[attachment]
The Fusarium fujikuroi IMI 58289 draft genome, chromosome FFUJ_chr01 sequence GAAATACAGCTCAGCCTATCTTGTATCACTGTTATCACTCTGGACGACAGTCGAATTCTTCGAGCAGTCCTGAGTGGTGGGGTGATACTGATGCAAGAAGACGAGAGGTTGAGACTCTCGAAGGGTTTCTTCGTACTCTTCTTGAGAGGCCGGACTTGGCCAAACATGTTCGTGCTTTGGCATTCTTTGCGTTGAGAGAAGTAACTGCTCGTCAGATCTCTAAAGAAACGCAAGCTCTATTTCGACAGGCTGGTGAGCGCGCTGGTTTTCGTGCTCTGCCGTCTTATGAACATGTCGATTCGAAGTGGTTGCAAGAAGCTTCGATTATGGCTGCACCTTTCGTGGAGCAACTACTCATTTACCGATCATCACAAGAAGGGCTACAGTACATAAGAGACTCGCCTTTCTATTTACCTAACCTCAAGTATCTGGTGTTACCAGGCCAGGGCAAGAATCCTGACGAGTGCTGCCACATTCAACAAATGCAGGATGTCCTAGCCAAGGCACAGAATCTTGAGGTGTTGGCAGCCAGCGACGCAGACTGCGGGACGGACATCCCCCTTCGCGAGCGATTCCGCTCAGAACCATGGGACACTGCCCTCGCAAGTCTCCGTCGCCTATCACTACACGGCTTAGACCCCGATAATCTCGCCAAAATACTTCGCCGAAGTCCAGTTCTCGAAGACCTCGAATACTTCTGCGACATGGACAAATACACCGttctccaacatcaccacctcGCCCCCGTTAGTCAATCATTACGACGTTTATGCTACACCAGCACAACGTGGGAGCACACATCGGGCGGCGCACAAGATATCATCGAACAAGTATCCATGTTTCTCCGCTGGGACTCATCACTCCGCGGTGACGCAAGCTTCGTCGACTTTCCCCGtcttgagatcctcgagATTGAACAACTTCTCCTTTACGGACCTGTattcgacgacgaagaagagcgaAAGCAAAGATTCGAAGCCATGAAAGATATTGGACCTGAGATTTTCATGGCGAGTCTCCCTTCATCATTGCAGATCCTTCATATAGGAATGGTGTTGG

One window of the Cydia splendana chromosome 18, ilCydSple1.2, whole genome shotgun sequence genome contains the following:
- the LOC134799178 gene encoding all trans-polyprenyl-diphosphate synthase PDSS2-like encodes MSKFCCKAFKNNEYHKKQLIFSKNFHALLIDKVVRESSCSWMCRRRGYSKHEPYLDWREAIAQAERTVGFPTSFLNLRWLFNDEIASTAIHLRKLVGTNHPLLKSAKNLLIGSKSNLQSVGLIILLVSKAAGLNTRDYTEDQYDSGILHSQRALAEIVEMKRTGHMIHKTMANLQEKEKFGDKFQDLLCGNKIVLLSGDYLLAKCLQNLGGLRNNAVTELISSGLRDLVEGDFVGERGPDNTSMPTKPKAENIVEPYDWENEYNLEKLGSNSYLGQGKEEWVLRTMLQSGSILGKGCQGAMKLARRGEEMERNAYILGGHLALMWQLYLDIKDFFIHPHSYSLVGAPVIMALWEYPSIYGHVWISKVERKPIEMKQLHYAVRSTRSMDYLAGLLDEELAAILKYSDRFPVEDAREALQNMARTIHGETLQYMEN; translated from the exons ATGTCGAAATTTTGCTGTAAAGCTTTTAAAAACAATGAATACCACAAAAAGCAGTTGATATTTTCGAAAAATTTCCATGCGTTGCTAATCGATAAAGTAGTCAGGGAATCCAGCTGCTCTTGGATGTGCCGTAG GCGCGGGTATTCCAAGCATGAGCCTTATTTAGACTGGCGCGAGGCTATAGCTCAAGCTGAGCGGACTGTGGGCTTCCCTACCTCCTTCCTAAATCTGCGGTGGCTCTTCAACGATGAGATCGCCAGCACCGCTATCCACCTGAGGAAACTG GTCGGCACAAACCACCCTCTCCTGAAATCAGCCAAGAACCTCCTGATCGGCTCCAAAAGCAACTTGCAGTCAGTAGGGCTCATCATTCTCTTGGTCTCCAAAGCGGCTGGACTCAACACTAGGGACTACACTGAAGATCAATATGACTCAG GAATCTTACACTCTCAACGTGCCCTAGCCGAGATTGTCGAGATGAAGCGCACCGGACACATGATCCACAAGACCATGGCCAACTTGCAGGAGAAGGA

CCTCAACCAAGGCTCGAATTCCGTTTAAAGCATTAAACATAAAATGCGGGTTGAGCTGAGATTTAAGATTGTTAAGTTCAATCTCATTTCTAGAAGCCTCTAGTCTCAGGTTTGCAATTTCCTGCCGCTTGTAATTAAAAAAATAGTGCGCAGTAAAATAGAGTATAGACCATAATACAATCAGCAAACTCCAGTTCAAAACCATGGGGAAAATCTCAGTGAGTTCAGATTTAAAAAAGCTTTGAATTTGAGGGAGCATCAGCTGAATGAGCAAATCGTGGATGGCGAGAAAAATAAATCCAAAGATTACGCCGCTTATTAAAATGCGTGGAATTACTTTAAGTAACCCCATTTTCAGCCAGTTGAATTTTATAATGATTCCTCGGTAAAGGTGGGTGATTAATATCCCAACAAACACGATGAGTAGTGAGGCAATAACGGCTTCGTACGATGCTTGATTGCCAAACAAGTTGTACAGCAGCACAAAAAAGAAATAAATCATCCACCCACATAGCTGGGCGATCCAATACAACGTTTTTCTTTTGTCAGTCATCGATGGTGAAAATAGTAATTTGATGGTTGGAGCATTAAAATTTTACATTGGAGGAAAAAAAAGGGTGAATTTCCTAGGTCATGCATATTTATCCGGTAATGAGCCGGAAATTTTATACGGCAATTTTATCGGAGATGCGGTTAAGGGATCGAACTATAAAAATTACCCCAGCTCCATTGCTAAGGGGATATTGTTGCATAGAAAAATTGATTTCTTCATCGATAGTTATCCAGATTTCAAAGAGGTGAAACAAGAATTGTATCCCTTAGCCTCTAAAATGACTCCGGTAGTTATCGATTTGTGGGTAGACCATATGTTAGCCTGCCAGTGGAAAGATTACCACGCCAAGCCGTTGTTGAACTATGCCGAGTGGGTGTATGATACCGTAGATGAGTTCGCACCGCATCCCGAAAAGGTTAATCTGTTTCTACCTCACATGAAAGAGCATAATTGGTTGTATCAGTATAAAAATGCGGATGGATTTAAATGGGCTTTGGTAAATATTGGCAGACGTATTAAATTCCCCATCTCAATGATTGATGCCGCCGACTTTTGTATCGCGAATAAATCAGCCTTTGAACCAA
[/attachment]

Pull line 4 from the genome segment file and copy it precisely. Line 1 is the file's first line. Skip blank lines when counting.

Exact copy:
CCTCAACCAAGGCTCGAATTCCGTTTAAAGCATTAAACATAAAATGCGGGTTGAGCTGAGATTTAAGATTGTTAAGTTCAATCTCATTTCTAGAAGCCTCTAGTCTCAGGTTTGCAATTTCCTGCCGCTTGTAATTAAAAAAATAGTGCGCAGTAAAATAGAGTATAGACCATAATACAATCAGCAAACTCCAGTTCAAAACCATGGGGAAAATCTCAGTGAGTTCAGATTTAAAAAAGCTTTGAATTTGAGGGAGCATCAGCTGAATGAGCAAATCGTGGATGGCGAGAAAAATAAATCCAAAGATTACGCCGCTTATTAAAATGCGTGGAATTACTTTAAGTAACCCCATTTTCAGCCAGTTGAATTTTATAATGATTCCTCGGTAAAGGTGGGTGATTAATATCCCAACAAACACGATGAGTAGTGAGGCAATAACGGCTTCGTACGATGCTTGATTGCCAAACAAGTTGTACAGCAGCACAAAAAAGAAATAAATCATCCACCCACATAGCTGGGCGATCCAATACAACGTTTTTCTTTTGTCAGTCATCGATGGTGAAAATAGTAATTTGATGGTTGGAGCATTAAAATTTTACATTGGAGGAAAAAAAAGGGTGAATTTCCTAGGTCATGCATATTTATCCGGTAATGAGCCGGAAATTTTATACGGCAATTTTATCGGAGATGCGGTTAAGGGATCGAACTATAAAAATTACCCCAGCTCCATTGCTAAGGGGATATTGTTGCATAGAAAAATTGATTTCTTCATCGATAGTTATCCAGATTTCAAAGAGGTGAAACAAGAATTGTATCCCTTAGCCTCTAAAATGACTCCGGTAGTTATCGATTTGTGGGTAGACCATATGTTAGCCTGCCAGTGGAAAGATTACCACGCCAAGCCGTTGTTGAACTATGCCGAGTGGGTGTATGATACCGTAGATGAGTTCGCACCGCATCCCGAAAAGGTTAATCTGTTTCTACCTCACATGAAAGAGCATAATTGGTTGTATCAGTATAAAAATGCGGATGGATTTAAATGGGCTTTGGTAAATATTGGCAGACGTATTAAATTCCCCATCTCAATGATTGATGCCGCCGACTTTTGTATCGCGAATAAATCAGCCTTTGAACCAA